Forum for Science, Industry and Business

Sponsored by:     3M 
Search our Site:

 

Uranus auroras glimpsed from Earth

13.04.2012
For the first time, scientists have captured images of auroras above the giant ice planet Uranus, finding further evidence of just how peculiar a world that distant planet is.

Detected by means of carefully scheduled observations from the Hubble Space Telescope, the newly witnessed Uranian light show consisted of short-lived, faint, glowing dots - a world of difference from the colorful curtains of light that often ring Earth's poles.

In the new observations, which are the first to glimpse the Uranian aurora with an Earth-based telescope, the researchers detected the luminous spots twice on the dayside of Uranus - the side that's visible from Hubble. Previously, the distant aurora had only been measured using instruments on a passing spacecraft. Unlike auroras on Earth, which can turn the sky greens and purples for hours, the newly detected auroras on Uranus appeared to only last a couple minutes.

In general, auroras are a feature of the magnetosphere, the area surrounding a planet that is controlled by its magnetic field and shaped by the solar wind, a steady flow of charged particles emanating from the sun. Auroras are produced in the atmosphere as charged solar wind particles accelerate in the magnetosphere and are guided by the magnetic field close to the magnetic poles - that's why the Earthly auroras are found around high latitudes.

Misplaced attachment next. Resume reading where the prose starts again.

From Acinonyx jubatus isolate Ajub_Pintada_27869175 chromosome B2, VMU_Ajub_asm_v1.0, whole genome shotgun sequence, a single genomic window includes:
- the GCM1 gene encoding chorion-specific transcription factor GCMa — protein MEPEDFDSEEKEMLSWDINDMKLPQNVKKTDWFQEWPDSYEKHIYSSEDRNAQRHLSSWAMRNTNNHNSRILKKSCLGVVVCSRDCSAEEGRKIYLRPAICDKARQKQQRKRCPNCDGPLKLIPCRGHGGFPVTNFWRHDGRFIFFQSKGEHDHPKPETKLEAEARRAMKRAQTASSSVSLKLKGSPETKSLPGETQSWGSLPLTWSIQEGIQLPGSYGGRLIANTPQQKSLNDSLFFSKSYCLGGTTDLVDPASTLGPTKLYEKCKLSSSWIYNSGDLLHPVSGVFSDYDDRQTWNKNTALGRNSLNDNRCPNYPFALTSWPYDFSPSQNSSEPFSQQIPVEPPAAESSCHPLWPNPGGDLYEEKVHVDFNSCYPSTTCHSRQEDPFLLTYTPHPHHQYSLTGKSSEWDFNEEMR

But contrary to the Earth - or even Jupiter and Saturn - "the magnetosphere of Uranus is very poorly known," said Laurent Lamy, with the Observatoire de Paris in Meudon, France, who led the new research.

The results from his team, which includes researchers from France, the United Kingdom, and the United States, will be published Saturday in Geophysical Research Letters, a journal of the American Geophysical Union.

Auroras on Uranus are fainter than they are on Earth, and the planet is more than 4 billion kilometers (2.5 billion miles) away. Previous Earth-bound attempts to detect the faint auroras were inconclusive. Astronomers got their last good look at Uranian auroras 25 years ago when the Voyager 2 spacecraft whizzed past the planet and recorded spectra from of the radiant display.

"This planet was only investigated in detail once, during the Voyager flyby, dating from 1986. Since then, we've had no opportunities to get new observations of this very unusual magnetosphere," Lamy noted.